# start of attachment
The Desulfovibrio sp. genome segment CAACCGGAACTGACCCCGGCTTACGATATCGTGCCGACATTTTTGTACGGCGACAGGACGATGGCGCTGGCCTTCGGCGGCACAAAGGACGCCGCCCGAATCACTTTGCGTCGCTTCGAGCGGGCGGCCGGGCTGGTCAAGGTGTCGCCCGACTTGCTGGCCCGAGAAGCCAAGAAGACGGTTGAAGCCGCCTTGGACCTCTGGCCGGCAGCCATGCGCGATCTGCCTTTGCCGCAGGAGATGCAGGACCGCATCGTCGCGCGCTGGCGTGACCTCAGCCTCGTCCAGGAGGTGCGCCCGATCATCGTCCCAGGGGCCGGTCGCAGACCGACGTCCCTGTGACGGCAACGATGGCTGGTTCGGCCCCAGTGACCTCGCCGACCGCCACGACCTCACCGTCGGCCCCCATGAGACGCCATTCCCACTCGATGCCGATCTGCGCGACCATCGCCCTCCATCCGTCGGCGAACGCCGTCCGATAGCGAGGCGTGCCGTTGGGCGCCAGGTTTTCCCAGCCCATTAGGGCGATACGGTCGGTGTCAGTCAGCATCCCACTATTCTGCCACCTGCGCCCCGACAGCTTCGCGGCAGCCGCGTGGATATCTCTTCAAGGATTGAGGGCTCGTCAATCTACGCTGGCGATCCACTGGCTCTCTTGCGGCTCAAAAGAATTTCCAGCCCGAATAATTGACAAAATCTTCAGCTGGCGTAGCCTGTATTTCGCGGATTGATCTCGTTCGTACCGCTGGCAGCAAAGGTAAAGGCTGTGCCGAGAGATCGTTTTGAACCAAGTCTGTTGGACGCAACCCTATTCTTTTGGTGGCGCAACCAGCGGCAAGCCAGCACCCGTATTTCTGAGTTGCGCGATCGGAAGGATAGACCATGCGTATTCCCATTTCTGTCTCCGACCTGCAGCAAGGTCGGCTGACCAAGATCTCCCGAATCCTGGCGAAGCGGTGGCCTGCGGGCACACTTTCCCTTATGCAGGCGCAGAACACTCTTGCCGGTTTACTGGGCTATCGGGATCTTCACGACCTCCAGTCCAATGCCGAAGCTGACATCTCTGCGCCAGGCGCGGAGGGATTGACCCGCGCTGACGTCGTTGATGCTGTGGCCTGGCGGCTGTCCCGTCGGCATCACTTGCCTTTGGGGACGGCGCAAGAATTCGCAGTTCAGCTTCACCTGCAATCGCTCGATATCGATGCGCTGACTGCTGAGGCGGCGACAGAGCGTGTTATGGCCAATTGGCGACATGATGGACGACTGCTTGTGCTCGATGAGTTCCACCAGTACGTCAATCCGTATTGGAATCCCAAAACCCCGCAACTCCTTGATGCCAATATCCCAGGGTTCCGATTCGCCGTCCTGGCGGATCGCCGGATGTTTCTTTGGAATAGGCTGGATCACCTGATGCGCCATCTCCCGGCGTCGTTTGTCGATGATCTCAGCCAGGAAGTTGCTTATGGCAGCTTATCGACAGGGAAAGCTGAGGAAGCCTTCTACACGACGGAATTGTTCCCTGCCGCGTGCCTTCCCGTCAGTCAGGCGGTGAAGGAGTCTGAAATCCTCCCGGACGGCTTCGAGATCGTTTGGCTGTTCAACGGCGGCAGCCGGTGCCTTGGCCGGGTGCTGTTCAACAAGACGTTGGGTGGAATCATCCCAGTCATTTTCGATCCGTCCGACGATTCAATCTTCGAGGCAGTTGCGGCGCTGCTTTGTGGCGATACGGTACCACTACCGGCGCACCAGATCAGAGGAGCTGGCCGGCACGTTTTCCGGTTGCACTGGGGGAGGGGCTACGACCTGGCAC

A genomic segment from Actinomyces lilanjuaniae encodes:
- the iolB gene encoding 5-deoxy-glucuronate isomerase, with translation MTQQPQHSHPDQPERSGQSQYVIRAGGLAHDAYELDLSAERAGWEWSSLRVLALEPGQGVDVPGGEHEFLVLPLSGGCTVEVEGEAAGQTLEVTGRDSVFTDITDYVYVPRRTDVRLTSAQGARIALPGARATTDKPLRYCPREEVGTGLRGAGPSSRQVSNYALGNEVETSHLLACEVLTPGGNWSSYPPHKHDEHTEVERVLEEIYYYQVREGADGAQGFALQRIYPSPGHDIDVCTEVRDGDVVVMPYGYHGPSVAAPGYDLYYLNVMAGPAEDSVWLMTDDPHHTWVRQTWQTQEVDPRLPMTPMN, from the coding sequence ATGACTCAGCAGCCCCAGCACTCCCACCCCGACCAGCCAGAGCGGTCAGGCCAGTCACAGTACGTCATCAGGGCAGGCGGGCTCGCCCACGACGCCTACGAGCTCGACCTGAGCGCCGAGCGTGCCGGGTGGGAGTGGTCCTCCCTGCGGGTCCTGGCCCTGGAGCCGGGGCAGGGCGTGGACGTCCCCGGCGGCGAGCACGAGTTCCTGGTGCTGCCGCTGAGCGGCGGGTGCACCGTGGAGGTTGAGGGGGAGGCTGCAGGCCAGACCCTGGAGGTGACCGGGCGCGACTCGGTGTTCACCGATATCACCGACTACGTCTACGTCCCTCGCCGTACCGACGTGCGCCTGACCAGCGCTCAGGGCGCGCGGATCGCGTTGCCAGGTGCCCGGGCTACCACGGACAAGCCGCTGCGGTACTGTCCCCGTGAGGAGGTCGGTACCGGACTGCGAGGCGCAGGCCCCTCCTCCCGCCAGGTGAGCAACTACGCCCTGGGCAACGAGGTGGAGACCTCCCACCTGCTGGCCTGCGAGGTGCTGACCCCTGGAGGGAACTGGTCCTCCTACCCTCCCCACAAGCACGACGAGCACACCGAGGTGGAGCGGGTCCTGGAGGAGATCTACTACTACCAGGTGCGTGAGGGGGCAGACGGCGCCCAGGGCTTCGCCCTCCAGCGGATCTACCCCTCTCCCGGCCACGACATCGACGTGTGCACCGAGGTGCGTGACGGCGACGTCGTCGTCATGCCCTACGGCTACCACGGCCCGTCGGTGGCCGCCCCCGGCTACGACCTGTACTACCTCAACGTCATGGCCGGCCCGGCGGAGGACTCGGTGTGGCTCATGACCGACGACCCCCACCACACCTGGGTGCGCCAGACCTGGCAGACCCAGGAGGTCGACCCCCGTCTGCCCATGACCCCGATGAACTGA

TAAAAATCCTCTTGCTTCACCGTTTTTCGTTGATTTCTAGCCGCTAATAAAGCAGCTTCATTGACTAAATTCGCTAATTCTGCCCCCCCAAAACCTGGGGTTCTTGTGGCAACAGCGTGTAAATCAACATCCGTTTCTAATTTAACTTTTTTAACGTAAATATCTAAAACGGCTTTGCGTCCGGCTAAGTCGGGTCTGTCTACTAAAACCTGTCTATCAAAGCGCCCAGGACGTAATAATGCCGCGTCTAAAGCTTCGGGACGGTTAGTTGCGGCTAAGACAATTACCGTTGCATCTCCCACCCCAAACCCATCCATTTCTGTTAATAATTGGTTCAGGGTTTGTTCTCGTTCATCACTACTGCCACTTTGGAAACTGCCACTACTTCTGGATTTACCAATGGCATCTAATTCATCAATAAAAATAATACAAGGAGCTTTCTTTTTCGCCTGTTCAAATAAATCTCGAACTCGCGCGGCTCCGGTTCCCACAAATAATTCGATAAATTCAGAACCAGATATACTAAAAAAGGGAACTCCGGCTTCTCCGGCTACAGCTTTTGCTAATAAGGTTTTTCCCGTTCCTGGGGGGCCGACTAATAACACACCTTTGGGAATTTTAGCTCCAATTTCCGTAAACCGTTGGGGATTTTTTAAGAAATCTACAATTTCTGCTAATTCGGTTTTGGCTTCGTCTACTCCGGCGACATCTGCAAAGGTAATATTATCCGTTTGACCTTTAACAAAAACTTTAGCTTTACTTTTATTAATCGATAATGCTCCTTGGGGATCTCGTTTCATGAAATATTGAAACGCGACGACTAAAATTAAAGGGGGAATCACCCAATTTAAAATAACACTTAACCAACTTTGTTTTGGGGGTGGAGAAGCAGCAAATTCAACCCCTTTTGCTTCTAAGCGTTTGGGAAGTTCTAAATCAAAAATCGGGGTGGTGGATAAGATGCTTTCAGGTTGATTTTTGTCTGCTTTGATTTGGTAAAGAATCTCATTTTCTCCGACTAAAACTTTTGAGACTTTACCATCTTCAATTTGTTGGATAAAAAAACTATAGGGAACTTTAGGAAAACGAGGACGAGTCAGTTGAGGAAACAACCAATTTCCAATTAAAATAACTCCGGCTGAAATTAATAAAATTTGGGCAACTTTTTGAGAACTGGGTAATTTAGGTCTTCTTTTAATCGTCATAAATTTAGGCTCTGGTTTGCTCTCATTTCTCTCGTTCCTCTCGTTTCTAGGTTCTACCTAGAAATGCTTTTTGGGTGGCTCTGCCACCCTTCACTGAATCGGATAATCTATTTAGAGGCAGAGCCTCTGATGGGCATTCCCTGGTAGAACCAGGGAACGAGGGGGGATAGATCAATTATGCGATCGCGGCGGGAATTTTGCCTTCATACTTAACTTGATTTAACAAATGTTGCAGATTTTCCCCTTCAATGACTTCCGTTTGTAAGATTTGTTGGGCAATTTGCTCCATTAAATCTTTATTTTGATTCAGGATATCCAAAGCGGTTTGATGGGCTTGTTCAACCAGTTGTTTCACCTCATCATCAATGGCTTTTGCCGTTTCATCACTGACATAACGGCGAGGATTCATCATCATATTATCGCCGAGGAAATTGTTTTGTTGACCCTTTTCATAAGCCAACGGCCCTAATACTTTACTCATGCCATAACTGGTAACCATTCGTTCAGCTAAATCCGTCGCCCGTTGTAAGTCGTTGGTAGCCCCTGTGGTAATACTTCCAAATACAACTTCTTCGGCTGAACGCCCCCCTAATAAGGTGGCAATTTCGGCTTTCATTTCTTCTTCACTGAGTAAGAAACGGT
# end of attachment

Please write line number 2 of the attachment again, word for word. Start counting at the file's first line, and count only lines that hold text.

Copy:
A genomic segment from Actinomyces lilanjuaniae encodes: